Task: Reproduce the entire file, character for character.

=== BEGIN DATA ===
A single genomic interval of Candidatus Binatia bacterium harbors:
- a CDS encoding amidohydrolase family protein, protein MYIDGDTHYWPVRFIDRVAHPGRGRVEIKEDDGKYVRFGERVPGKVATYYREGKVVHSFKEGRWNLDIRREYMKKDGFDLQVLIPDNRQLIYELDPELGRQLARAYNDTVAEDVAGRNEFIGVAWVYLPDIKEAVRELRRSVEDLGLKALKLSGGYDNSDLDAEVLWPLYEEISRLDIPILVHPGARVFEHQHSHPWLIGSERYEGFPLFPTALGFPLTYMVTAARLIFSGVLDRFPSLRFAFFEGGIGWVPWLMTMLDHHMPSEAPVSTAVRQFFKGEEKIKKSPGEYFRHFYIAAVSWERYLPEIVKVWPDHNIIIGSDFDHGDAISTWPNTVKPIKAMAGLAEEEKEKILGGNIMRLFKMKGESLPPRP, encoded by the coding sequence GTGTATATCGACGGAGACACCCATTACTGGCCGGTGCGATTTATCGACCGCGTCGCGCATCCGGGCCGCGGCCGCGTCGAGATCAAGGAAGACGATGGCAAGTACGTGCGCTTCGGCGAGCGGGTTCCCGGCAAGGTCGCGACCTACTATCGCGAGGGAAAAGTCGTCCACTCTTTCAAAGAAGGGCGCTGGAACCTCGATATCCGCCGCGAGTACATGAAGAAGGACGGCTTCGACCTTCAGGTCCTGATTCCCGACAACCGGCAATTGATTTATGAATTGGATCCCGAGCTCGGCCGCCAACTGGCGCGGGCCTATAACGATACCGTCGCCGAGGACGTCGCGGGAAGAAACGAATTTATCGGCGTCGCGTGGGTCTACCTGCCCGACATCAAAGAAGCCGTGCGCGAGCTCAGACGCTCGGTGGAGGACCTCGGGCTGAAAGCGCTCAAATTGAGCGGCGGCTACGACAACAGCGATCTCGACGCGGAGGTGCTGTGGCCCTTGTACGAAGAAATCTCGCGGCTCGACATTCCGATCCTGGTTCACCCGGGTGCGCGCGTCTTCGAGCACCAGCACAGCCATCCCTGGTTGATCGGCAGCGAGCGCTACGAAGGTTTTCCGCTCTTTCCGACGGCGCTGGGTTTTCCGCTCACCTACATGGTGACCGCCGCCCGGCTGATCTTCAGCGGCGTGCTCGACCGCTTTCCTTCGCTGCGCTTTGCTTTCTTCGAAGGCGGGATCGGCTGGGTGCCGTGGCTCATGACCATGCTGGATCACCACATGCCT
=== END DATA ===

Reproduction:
A single genomic interval of Candidatus Binatia bacterium harbors:
- a CDS encoding amidohydrolase family protein, protein MYIDGDTHYWPVRFIDRVAHPGRGRVEIKEDDGKYVRFGERVPGKVATYYREGKVVHSFKEGRWNLDIRREYMKKDGFDLQVLIPDNRQLIYELDPELGRQLARAYNDTVAEDVAGRNEFIGVAWVYLPDIKEAVRELRRSVEDLGLKALKLSGGYDNSDLDAEVLWPLYEEISRLDIPILVHPGARVFEHQHSHPWLIGSERYEGFPLFPTALGFPLTYMVTAARLIFSGVLDRFPSLRFAFFEGGIGWVPWLMTMLDHHMPSEAPVSTAVRQFFKGEEKIKKSPGEYFRHFYIAAVSWERYLPEIVKVWPDHNIIIGSDFDHGDAISTWPNTVKPIKAMAGLAEEEKEKILGGNIMRLFKMKGESLPPRP, encoded by the coding sequence GTGTATATCGACGGAGACACCCATTACTGGCCGGTGCGATTTATCGACCGCGTCGCGCATCCGGGCCGCGGCCGCGTCGAGATCAAGGAAGACGATGGCAAGTACGTGCGCTTCGGCGAGCGGGTTCCCGGCAAGGTCGCGACCTACTATCGCGAGGGAAAAGTCGTCCACTCTTTCAAAGAAGGGCGCTGGAACCTCGATATCCGCCGCGAGTACATGAAGAAGGACGGCTTCGACCTTCAGGTCCTGATTCCCGACAACCGGCAATTGATTTATGAATTGGATCCCGAGCTCGGCCGCCAACTGGCGCGGGCCTATAACGATACCGTCGCCGAGGACGTCGCGGGAAGAAACGAATTTATCGGCGTCGCGTGGGTCTACCTGCCCGACATCAAAGAAGCCGTGCGCGAGCTCAGACGCTCGGTGGAGGACCTCGGGCTGAAAGCGCTCAAATTGAGCGGCGGCTACGACAACAGCGATCTCGACGCGGAGGTGCTGTGGCCCTTGTACGAAGAAATCTCGCGGCTCGACATTCCGATCCTGGTTCACCCGGGTGCGCGCGTCTTCGAGCACCAGCACAGCCATCCCTGGTTGATCGGCAGCGAGCGCTACGAAGGTTTTCCGCTCTTTCCGACGGCGCTGGGTTTTCCGCTCACCTACATGGTGACCGCCGCCCGGCTGATCTTCAGCGGCGTGCTCGACCGCTTTCCTTCGCTGCGCTTTGCTTTCTTCGAAGGCGGGATCGGCTGGGTGCCGTGGCTCATGACCATGCTGGATCACCACATGCCT